scientists

Research!America applauds Senator Tom Harkin for taking bold, decisive action to heal fissures in our nation’€™s research pipeline with legislation that will strengthen the National Institutes of Health (NIH) budget over the next six years. The Accelerate Biomedical Research Act will establish a pathway for sustained growth in the NIH budget. That budget has remained virtually stagnant over the last decade, jeopardizing promising research to combat disease and deflating the aspirations of early career scientists. NIH-funded research fuels the development of lifesaving therapies and treatments, and creates opportunities for public-private partnerships to better understand Alzheimer’€™s,...
By Margaret Foti, PhD, MD (h.c.), Chief Executive Officer, American Association for Cancer Research Each year, the American Association for Cancer Research (AACR) is pleased to support and highlight May as National Cancer Research Month. Throughout this special month, the AACR celebrates the accomplishments of the scientific community, advocates for funding increases for the National Institutes of Health (NIH) and the National Cancer Institute (NCI), and spotlights the need for continued improvements in patient care. There’€™s no doubt that tremendous progress has been made against cancer. People who have been diagnosed with cancer are living longer today than ever before. The five-year...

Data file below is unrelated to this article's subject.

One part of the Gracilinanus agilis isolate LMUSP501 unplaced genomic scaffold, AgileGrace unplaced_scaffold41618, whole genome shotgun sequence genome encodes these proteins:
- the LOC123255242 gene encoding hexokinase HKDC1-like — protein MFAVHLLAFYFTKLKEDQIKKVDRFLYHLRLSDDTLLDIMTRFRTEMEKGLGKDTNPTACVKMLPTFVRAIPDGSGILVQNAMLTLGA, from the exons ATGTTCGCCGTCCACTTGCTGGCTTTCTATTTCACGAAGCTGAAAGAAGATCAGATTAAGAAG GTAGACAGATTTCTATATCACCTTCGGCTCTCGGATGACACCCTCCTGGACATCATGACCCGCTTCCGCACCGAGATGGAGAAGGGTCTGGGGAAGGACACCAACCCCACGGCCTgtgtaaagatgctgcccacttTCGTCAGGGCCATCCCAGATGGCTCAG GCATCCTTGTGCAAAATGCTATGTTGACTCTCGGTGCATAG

Guest blog post by the American Chemical Society. How has the Super Bowl’€™s economy-driving market impact grown thanks to scientific research? Can a value be placed on innovation? What is the economic impact of science and technology research? What is the return on investment of research and development? These questions were addressed at the January 30, 2014, American Chemical Society Science & the Congress briefing, Measuring Economic Growth: R&D Investments , held on Capitol Hill. Moderated by the National Academies’€™ Stephen Merrill, PhD, panelist Steve Landefeld, PhD, of the Bureau of Economic Analysis spoke on how R&D numbers are now included in gross domestic product...
Op-ed by Research!America President and CEO Mary Woolley published in The Scientist. On winning hearts, minds, and votes for science In chartering the National Academy of Sciences 150 years ago, President Abraham Lincoln had the wisdom to establish a body that would provide scientific advice to the nation. Lincoln also had the wisdom to know that science doesn’€™t advance in a vacuum; he knew that there are political frames for science, which must serve’€”and be perceived to serve’€”the public’€™s interest. ’€œPublic sentiment is everything,’€ he said in 1858. ’€œWithout it, nothing can succeed; with it, nothing can fail.’€ Public opinion polls document strong support for scientific...
By Benjamin Caballero MS, PhD Candidate, Department of Developmental and Molecular Biology, Albert Einstein College of Medicine Although science is perceived to have a fundamental role in addressing major problems of modern society — from climate change to global healthcare — the persistent dwindling of its funding by government agencies is a global trend. It seems that the betterment of humankind is in jeopardy if this trend continues. But who is responsible for this? And more importantly, how can it be changed? During the ’€œResearch Matters Communications Workshop for Early Career Scientists’€ at the George Washington University (GW) on October 9 organized by Research!America, Elsevier...